How to change a light bulb
How much does it cost to make a video?
How long does it take to get an animation done?
What kind of quality can you produce?
We haven’t got much budget but we need it to look amazing.
Can you get the video done this week?
We haven’t got a script but I’m sure it will all come together.
If you work in our industry, you would have heard this all before.
If you don’t, those may be some questions that were already on your mind.
Let us take a moment to explain a few basic elements in the video world, and what can be expected.
There are 3 main elements of client’s concern when enquiring about a video.
Time – How long will my video take to complete?
Cost – How much is it going to cost me to get the video made?
Quality – What will the video look like and will it be good?
We like to think we always do our best here a 77 Productions, to tick every box for every customer, constantly putting our best work forward, hitting deadlines and offering competitive pricing…
However, there is usually a compromise when the demand for one of the above questions is a major priority.
It is summed up quite nicely in this graph below:
Given the obvious compromise, as an experiment, we put a test to our team…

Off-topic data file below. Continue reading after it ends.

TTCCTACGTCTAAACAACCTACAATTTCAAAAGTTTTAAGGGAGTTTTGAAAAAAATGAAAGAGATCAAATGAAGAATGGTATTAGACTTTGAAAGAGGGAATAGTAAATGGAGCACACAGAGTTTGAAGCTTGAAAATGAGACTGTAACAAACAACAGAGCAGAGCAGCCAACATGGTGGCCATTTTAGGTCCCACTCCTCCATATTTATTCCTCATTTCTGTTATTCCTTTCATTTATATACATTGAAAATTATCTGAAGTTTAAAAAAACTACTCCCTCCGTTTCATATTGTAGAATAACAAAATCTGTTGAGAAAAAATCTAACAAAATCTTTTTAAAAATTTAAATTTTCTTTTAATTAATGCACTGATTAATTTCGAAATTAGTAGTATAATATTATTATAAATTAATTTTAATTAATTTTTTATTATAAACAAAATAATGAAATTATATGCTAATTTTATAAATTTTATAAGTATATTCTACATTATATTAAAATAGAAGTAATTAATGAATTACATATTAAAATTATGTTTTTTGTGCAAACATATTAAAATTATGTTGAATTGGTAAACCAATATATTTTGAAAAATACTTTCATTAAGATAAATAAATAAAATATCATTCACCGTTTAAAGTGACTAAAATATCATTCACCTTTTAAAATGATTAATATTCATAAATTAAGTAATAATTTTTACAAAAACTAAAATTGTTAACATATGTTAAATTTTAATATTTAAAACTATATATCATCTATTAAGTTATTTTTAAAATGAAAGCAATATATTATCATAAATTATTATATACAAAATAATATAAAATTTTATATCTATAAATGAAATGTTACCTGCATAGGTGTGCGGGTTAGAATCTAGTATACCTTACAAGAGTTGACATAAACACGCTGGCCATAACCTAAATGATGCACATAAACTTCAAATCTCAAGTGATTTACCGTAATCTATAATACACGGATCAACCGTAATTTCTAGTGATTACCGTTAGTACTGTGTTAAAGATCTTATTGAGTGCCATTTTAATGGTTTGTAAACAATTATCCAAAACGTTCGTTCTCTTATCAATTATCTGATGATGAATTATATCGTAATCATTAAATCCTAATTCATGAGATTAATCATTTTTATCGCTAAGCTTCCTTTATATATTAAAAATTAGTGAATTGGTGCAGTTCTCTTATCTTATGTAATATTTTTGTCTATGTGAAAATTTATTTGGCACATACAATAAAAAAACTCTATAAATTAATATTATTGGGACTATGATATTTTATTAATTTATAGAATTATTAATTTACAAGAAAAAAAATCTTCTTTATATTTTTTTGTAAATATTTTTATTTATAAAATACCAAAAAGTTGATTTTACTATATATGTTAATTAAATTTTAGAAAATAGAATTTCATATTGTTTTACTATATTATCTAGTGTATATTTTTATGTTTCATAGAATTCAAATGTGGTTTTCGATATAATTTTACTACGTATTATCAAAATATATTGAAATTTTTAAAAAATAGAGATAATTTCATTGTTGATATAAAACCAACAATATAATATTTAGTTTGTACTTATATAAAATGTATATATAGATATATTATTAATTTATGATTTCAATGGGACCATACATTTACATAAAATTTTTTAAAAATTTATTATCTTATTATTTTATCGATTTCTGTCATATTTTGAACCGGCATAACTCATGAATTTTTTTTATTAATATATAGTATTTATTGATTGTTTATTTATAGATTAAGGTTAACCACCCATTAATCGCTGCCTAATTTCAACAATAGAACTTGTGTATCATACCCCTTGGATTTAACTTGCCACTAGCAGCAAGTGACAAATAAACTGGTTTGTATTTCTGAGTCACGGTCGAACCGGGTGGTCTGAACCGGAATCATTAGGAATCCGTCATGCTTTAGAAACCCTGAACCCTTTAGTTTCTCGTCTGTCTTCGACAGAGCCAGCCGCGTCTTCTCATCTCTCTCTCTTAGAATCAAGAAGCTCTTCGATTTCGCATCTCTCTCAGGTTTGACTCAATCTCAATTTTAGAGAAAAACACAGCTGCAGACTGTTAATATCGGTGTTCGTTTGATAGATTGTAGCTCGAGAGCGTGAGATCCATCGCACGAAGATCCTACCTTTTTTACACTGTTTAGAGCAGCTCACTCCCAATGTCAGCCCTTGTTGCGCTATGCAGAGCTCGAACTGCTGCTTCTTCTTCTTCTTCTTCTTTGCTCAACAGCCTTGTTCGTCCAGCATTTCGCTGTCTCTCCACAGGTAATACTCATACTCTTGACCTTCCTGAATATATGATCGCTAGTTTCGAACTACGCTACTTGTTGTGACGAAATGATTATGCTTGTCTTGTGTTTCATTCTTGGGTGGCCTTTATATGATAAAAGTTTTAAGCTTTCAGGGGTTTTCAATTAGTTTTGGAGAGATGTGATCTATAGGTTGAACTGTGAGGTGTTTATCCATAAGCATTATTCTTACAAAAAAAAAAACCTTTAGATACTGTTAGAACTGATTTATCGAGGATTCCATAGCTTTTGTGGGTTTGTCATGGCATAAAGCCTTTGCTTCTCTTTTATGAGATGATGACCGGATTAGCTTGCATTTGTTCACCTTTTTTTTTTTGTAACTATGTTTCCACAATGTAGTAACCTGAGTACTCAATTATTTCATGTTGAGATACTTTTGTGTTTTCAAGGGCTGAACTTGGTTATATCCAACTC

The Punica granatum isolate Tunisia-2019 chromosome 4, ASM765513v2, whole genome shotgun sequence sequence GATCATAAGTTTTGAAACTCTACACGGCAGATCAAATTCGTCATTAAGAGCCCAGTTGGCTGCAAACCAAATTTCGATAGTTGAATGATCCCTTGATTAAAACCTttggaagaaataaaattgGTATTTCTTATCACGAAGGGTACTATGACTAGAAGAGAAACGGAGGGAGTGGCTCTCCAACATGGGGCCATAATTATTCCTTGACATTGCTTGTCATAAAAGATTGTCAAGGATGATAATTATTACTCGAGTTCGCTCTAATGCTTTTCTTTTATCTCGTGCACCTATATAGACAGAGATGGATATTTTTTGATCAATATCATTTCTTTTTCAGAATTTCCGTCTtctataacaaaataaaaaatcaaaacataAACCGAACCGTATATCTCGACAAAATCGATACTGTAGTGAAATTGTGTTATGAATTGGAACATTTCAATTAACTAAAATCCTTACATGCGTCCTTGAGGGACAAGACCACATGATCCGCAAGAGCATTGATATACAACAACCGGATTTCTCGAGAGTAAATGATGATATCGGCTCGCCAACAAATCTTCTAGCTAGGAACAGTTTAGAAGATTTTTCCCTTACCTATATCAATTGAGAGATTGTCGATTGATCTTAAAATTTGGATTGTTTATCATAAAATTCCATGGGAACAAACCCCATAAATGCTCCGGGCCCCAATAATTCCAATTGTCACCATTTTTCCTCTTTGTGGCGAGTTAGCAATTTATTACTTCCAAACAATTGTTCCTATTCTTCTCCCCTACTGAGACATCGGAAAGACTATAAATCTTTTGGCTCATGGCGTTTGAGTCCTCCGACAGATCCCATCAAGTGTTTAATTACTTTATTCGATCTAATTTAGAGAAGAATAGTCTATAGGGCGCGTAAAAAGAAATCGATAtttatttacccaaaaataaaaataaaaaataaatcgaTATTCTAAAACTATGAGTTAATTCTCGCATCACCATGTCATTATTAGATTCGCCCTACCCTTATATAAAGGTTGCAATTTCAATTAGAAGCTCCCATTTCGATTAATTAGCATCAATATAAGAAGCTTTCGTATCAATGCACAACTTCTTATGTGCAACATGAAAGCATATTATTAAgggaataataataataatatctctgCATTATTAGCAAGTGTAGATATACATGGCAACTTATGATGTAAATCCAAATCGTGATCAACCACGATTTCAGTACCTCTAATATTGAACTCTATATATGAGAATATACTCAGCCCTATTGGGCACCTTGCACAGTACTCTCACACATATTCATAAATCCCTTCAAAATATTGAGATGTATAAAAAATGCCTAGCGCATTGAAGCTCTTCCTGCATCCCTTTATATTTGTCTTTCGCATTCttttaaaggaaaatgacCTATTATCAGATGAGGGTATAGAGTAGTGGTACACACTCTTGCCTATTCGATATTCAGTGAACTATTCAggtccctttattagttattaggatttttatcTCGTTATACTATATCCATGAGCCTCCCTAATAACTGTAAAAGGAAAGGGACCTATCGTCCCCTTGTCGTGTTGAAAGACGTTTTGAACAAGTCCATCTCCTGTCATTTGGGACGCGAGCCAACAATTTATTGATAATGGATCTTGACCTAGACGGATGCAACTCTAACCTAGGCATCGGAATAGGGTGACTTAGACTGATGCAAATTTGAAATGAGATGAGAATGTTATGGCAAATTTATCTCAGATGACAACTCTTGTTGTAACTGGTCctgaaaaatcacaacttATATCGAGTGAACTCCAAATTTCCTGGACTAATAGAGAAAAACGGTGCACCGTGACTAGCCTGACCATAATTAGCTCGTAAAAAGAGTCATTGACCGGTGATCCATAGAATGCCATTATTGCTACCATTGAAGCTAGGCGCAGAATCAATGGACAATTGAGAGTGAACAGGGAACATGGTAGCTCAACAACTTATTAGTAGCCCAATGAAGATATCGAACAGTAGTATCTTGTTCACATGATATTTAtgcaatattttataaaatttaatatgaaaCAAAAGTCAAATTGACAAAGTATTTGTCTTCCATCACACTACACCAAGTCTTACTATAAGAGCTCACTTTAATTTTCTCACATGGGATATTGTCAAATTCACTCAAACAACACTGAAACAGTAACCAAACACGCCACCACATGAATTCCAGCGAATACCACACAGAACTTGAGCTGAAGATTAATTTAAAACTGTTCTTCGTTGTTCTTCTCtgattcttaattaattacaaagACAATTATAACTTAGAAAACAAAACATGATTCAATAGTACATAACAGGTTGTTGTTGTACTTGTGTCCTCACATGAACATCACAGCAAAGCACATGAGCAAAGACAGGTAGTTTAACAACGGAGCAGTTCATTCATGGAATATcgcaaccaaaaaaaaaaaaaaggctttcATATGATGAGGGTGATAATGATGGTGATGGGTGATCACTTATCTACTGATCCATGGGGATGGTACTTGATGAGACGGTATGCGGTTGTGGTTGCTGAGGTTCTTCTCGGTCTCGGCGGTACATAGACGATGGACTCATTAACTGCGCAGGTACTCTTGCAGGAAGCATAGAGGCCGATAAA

to break them.
So, in our busiest period of the year, we came to the team with a brief…
not an elaborate, detailed brief…
a simple and vague brief…
Our brief was to create a video, using whatever medium of communication necessary (character animation, acted footage, motion graphics, 3D, etc…) to demonstrate how to change a light bulb.
There was no budget.
There was no script.
And we only gave them a week to complete it.
The experiment was to see which element would fall first in the triangle, time, cost or quality.
The result can be found at the top of the page.
Needless to say, it was a train wreck and the triangle gave a snowball effect.
Because there was no budget, the video was instantly pushed back as a low priority and left to the last minute to complete.
Because the video was left to the last minute to complete, the production was rushed and the quality was significantly compromised.
Although the team were able to come up with a humorous concept, there are only so many hours in a day and with no budget, they were limited to using themselves and friends to act, as well as repurposing existing footage and animations.
On the flipside.
If the team had a budget:
They could’ve hired professional actors; high-quality film equipment and used real sports cars instead of matchbox cars.
If the team had more time:
They could’ve improved the animation; special effects and green screening; filmed in better locations and come up with a more in-depth storyline.
At least we all had a good laugh and learnt something along the way.
That light bulb is still working by the way.